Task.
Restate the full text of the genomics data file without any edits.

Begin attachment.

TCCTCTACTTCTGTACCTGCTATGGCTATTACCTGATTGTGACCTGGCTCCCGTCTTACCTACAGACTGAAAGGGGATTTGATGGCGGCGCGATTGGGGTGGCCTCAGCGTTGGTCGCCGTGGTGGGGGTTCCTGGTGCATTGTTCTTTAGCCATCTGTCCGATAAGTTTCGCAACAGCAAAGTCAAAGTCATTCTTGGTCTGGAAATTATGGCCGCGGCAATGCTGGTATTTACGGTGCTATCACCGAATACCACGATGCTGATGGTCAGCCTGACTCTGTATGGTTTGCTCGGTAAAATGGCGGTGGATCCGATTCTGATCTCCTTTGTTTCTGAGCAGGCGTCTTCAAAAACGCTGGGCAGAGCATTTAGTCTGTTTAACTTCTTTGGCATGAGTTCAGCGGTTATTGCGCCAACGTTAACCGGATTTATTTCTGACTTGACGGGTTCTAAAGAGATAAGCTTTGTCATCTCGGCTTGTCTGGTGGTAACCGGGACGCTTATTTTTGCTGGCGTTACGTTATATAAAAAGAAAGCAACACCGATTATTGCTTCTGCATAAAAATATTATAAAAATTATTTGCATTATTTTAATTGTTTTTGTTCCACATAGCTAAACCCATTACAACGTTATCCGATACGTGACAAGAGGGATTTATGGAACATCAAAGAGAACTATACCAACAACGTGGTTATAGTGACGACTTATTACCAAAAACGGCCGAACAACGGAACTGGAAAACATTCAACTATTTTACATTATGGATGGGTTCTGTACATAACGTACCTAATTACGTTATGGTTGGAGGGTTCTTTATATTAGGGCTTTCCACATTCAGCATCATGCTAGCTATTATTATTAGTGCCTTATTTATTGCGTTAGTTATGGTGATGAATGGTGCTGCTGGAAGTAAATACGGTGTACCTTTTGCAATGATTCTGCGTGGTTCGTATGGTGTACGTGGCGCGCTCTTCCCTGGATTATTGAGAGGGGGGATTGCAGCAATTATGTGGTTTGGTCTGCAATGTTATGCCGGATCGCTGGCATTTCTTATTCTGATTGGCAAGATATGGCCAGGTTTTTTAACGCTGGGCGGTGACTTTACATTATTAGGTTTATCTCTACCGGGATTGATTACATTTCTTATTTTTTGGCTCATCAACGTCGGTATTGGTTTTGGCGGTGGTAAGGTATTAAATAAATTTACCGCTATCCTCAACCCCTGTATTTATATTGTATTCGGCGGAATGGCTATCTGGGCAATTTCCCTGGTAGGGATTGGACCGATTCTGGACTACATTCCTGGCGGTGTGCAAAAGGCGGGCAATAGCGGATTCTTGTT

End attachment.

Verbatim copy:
TCCTCTACTTCTGTACCTGCTATGGCTATTACCTGATTGTGACCTGGCTCCCGTCTTACCTACAGACTGAAAGGGGATTTGATGGCGGCGCGATTGGGGTGGCCTCAGCGTTGGTCGCCGTGGTGGGGGTTCCTGGTGCATTGTTCTTTAGCCATCTGTCCGATAAGTTTCGCAACAGCAAAGTCAAAGTCATTCTTGGTCTGGAAATTATGGCCGCGGCAATGCTGGTATTTACGGTGCTATCACCGAATACCACGATGCTGATGGTCAGCCTGACTCTGTATGGTTTGCTCGGTAAAATGGCGGTGGATCCGATTCTGATCTCCTTTGTTTCTGAGCAGGCGTCTTCAAAAACGCTGGGCAGAGCATTTAGTCTGTTTAACTTCTTTGGCATGAGTTCAGCGGTTATTGCGCCAACGTTAACCGGATTTATTTCTGACTTGACGGGTTCTAAAGAGATAAGCTTTGTCATCTCGGCTTGTCTGGTGGTAACCGGGACGCTTATTTTTGCTGGCGTTACGTTATATAAAAAGAAAGCAACACCGATTATTGCTTCTGCATAAAAATATTATAAAAATTATTTGCATTATTTTAATTGTTTTTGTTCCACATAGCTAAACCCATTACAACGTTATCCGATACGTGACAAGAGGGATTTATGGAACATCAAAGAGAACTATACCAACAACGTGGTTATAGTGACGACTTATTACCAAAAACGGCCGAACAACGGAACTGGAAAACATTCAACTATTTTACATTATGGATGGGTTCTGTACATAACGTACCTAATTACGTTATGGTTGGAGGGTTCTTTATATTAGGGCTTTCCACATTCAGCATCATGCTAGCTATTATTATTAGTGCCTTATTTATTGCGTTAGTTATGGTGATGAATGGTGCTGCTGGAAGTAAATACGGTGTACCTTTTGCAATGATTCTGCGTGGTTCGTATGGTGTACGTGGCGCGCTCTTCCCTGGATTATTGAGAGGGGGGATTGCAGCAATTATGTGGTTTGGTCTGCAATGTTATGCCGGATCGCTGGCATTTCTTATTCTGATTGGCAAGATATGGCCAGGTTTTTTAACGCTGGGCGGTGACTTTACATTATTAGGTTTATCTCTACCGGGATTGATTACATTTCTTATTTTTTGGCTCATCAACGTCGGTATTGGTTTTGGCGGTGGTAAGGTATTAAATAAATTTACCGCTATCCTCAACCCCTGTATTTATATTGTATTCGGCGGAATGGCTATCTGGGCAATTTCCCTGGTAGGGATTGGACCGATTCTGGACTACATTCCTGGCGGTGTGCAAAAGGCGGGCAATAGCGGATTCTTGTT